"Music for me is like a spiritual journey down into the depths of my soul. And I like to think we're all on a journey into our souls. What's down there? That's why I do what I do."—Bobby McFerrin
Circlesinging and World Music Drumming have several things in common: they are creative, collaborative, and accessible approaches to music and storytelling, and FCS music teacher Michele Zuckman has studied both through Friends' Central's Farraday Stipend program.
The idea of building community through deep listening, respect and collaboration -- all in the context of music -- drew Michele to Circlesinging at the Omega Institute with Bobby McFerrin four summers ago. Circlesinging is creative and improvisational. It begins with a group of singers joining together to create a piece that grows from a single musical idea, with each member listening and adding new elements.
This approach to learning music through listening and shared creativity, as opposed to written notes, is also at the core of World Music Drumming, a course Michele studied this summer. Drawn from West African and Caribbean drumming traditions, World Music Drumming invites all students, regardless of their musical background, into the creative process. Students engage easily and with enthusiasm.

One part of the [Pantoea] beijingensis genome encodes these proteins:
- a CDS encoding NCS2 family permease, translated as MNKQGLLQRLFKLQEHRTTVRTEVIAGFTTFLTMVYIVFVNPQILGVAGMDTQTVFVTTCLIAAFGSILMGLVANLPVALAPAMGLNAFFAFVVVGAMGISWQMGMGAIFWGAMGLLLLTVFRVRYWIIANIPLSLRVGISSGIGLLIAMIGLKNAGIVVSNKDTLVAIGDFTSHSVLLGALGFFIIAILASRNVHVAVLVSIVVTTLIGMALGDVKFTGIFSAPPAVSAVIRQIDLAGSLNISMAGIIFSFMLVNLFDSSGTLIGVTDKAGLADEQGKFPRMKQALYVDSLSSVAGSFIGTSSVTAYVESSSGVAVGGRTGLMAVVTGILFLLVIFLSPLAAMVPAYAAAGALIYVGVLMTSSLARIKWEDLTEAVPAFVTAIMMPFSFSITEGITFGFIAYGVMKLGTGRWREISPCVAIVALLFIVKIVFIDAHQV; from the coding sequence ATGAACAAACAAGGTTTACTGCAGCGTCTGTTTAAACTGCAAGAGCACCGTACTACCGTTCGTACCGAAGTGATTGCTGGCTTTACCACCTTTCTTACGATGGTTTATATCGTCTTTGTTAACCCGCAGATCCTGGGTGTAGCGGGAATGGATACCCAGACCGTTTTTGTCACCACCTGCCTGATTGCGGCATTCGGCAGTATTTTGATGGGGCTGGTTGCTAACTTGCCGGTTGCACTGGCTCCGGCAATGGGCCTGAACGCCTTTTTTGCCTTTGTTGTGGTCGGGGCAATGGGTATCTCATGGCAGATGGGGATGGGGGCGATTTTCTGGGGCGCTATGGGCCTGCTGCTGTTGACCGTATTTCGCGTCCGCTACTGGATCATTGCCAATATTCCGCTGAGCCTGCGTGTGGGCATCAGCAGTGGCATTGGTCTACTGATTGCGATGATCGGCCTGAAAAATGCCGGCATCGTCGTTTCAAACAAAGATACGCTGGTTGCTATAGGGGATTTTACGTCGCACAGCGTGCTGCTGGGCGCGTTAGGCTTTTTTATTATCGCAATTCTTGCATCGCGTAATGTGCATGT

This creative and kinesthetic learning is a perfect match for 6th grade, where it forms the basis of the nine week music rotation. It also engages students with previous musical training, as they are able to serve as ensemble leaders. This fall, Michele and Julie Gordon, Middle School drama teacher, are bringing their grade 6 drama and music students together to create stories with percussion, adding the oral storytelling tradition already studied in grade 6 drama to the new music curriculum. World Music Drumming will be offered as an Upper School elective in the spring semester.
Michele has found Circlesinging and World Music Drumming an incredible philosophical and pedagogical fit for Friends' Central. Michele shares, "Both Circlesinging and World Music Drumming invite all people into the music making community. Everybody has a voice and a connection to music, but many people are afraid they are not talented enough or musically educated enough to participate in the creation of music. My goal is to make creative expression through music accessible, engaging, and fun for all of my students."
Deep listening, respect for one another's musical contributions, and a desire to build community through music -- what could be better?